COUPCAST: WHY COUPS?
The coup d’état continues to be the world’s most common form of unconstitutional regime change. One in four countries has had a coup attempt since 1990 and these 49 countries include places as diverse as Fiji, Egypt, Thailand, Honduras, Russia, Mali, Qatar, and Peru.
Countries with Coup Attempts Since 1990
Map created with mapchart.net. Source data can be found here
We developed CoupCast because coups can have terrible consequences. In addition to destabilizing governments and forcing unconstitutional leader change, they can also reverse democratization (as in Mali and Mauritania), precipitate genocide (as in Cambodia and Rwanda), and worsen civil wars (as in Sierra Leone, Sudan, and Ukraine). Coups also increase the risk of subsequent coup attempts, sometimes even in neighboring countries.
Global Coup Attempts Over Time (Graph 1950-present)
The exact motivations for coup attempts vary from coup to coup, but there are many common risk factors that tend to encourage coup plotting. We may never be able to predict when one specific junior officer will reach his breaking point and risk his life in a coup attempt. However, we can use patterns from past coups to identify the conditions that make these kinds of decisions especially likely.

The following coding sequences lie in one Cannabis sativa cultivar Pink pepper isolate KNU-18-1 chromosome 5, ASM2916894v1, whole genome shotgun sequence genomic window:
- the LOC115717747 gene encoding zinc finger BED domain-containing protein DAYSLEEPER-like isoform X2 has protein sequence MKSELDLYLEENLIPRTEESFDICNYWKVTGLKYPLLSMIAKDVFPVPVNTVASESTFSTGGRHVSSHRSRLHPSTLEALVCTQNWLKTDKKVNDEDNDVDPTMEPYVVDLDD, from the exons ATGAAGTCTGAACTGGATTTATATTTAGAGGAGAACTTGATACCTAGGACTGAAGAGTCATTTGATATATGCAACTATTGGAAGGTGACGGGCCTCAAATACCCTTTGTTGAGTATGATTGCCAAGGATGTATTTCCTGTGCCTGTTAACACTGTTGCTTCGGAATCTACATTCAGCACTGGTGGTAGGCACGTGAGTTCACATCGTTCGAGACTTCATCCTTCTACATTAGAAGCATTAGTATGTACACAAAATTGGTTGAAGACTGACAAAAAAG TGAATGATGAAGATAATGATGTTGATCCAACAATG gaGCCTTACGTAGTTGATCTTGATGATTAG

Every month we gather original data on global events and use these data to predict the risk of a coup attempt occurring in every country that month. We produce these estimates by combining insights from the latest coup research with machine learning algorithms that can identify subtle patterns in very large datasets. Monthly updates account for recent leader changes, election announcements, and even severe weather in every country in the world.
Our goal is to not only predict coups, but also to leverage these predictions in ways that help us reduce coup risks around the world. We believe accurate early warnings can promote peace and good governance by directing international attention toward areas of special concern. Beyond generating accurate predictions, we are reaching out to relevant stakeholders, including regional security organizations, non-governmental organizations (NGOs) and international election observers. We also publish original research on strategies for peacefully reducing coup threats.
CoupCast was developed by Curtis Bell, a coup and civil war expert who has published research on political violence in a number of top academic journals.